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The White House says the plan will be safer and cheaper for passengers, but not everyone agrees.

Jess McHugh
June 05, 2017

President Donald Trump laid out his vision for overhauling and privatizing the air traffic control system in a press conference Monday.

The new plan would separate air traffic control from the Federal Aviation Administration (FAA) in a reorganization that the Trump administration claims will improve safety and allow for quicker adoption of new technology. It is part of a larger plan, the White House says, to stimulate infrastructure across the country.

“Our plan will get you where you need to go more quickly, more reliably, and more affordably,” Trump said. “We live in a modern age, yet our air traffic control system is stuck painfully in the past.”

U.S airlines have been pushing for the change for decades, saying that the FAA has taken too long to modernize the air traffic system. The new system would move from radar and voice communications to satellite and digital communications called NextGen.

A separate, non-profit entity would run the air traffic control system that would also switch from taxing passengers to instead imposing a user fee system, saving passengers time and money, according to the White House. The Trump administration also said that the new system would be safer, arguing that separating air traffic control and the FAA would allow for better oversight.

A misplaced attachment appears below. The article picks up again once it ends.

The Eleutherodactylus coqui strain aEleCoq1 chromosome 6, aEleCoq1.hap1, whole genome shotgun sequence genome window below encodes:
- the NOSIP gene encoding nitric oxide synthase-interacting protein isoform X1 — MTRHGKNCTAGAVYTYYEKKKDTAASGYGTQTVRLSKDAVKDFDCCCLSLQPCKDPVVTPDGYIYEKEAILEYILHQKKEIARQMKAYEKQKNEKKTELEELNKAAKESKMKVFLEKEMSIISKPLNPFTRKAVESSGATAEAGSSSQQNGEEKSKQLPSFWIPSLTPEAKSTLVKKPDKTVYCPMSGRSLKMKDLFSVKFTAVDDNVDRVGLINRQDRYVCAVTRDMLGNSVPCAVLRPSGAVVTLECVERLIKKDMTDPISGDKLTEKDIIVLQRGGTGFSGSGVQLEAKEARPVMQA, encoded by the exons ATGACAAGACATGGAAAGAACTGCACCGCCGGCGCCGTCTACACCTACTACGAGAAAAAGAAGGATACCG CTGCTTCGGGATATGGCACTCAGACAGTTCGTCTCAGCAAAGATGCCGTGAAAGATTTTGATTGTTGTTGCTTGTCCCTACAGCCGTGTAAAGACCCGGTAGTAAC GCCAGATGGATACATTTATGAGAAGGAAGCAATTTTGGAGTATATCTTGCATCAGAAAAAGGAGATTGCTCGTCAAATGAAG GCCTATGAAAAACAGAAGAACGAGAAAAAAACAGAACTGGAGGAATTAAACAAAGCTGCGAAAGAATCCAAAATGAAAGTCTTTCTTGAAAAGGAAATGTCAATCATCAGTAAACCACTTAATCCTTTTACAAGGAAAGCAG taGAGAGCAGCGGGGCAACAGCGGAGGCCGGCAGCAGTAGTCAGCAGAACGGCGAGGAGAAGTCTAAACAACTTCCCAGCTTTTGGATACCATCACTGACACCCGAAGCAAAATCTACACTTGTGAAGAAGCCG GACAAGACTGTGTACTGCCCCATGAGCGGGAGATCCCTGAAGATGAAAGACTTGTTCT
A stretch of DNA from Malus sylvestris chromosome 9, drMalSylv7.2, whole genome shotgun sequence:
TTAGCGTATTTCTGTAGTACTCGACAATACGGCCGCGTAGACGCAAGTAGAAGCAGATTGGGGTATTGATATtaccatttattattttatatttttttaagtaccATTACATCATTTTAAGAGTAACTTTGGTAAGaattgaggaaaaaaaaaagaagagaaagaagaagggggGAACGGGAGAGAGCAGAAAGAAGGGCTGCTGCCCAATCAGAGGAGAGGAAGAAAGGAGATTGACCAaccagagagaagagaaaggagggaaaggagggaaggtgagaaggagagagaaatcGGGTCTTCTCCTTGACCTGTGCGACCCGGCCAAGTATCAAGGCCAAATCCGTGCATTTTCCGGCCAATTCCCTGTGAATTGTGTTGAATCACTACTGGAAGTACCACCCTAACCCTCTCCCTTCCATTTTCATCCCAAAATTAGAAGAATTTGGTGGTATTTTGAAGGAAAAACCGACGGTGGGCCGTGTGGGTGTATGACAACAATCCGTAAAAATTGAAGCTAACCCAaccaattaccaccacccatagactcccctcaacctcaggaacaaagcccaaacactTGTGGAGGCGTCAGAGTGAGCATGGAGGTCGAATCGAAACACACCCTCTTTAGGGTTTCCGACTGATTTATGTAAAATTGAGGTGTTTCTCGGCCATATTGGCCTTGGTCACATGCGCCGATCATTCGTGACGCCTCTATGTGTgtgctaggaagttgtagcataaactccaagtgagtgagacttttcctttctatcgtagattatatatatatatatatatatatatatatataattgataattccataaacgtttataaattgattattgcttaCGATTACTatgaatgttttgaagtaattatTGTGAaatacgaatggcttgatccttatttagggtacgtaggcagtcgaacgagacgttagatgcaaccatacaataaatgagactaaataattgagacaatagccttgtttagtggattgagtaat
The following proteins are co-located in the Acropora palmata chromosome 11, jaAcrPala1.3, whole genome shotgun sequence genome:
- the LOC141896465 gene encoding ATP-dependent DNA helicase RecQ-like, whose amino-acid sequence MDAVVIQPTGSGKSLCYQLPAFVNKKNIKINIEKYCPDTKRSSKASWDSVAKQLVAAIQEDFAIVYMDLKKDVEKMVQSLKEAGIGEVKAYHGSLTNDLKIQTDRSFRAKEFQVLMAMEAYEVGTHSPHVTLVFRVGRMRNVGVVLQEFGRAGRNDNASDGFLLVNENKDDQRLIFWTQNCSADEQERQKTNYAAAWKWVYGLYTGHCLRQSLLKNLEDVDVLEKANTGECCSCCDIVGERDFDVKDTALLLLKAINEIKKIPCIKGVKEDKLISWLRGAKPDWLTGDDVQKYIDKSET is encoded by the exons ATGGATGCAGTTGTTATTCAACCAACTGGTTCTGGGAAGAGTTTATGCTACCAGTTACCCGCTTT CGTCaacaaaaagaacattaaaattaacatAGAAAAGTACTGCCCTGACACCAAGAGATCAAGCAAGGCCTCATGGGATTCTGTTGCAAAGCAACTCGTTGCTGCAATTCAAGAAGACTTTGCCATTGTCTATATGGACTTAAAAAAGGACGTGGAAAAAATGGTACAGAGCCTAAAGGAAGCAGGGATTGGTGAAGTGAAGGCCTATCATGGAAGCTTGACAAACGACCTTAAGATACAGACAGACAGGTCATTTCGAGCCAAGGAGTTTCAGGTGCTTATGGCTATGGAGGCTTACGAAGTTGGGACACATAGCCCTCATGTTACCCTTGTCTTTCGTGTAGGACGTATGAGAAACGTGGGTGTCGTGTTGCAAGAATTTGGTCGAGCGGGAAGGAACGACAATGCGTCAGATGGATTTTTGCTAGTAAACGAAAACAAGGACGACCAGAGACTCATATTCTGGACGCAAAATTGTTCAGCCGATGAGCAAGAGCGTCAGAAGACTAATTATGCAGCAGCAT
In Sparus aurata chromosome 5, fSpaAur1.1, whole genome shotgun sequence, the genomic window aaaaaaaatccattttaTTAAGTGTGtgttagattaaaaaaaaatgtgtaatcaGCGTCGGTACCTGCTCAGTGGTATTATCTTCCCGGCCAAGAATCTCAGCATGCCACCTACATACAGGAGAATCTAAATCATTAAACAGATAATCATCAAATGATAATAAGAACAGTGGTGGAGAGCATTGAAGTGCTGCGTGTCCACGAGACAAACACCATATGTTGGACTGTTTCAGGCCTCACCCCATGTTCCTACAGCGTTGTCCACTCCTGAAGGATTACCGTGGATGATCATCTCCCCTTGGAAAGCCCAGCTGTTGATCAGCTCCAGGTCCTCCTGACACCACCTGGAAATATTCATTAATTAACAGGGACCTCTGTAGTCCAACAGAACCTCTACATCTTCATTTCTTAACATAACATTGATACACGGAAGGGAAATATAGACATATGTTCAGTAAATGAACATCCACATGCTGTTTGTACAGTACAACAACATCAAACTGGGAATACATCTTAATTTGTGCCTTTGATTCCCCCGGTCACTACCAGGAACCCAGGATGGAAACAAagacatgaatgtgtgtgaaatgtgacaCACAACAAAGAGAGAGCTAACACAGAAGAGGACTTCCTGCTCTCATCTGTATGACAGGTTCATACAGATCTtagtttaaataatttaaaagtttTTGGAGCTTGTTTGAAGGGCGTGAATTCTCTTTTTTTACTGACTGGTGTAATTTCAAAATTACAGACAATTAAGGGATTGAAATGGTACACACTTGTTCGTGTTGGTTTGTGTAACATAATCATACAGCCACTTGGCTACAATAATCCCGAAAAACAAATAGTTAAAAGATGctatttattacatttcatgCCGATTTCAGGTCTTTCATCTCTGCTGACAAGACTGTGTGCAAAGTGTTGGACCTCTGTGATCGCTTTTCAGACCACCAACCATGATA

“It has been proven in other countries around the world,” DJ Gribbin, a special assistant to the president for infrastructure, told reporters on a call. “The enhanced safety advancements come from the separation of the FAA and the air traffic control system."

Some Republican and Democratic members of Congress have criticized the plan in the past, fearing that U.S. airlines would prioritize their own interests over those of air traffic facilities and their 30,000 employees nation-wide, the Associated Press reported.

Critics of the plan have also questioned the White House’s assertion that the plan will make passengers safer, pointing to the airlines’ history of computer system failures and the risk that goes along with adopting a complex new satellite system.

The announcement was part of week in which the president plans to announce his infrastructure projects around the country. Trump is planning to travel to Ohio and Kentucky later in the week to stress the importance of waterways before heading back to Washington to discuss railways with the Transportation Department, The Washington Post reported.

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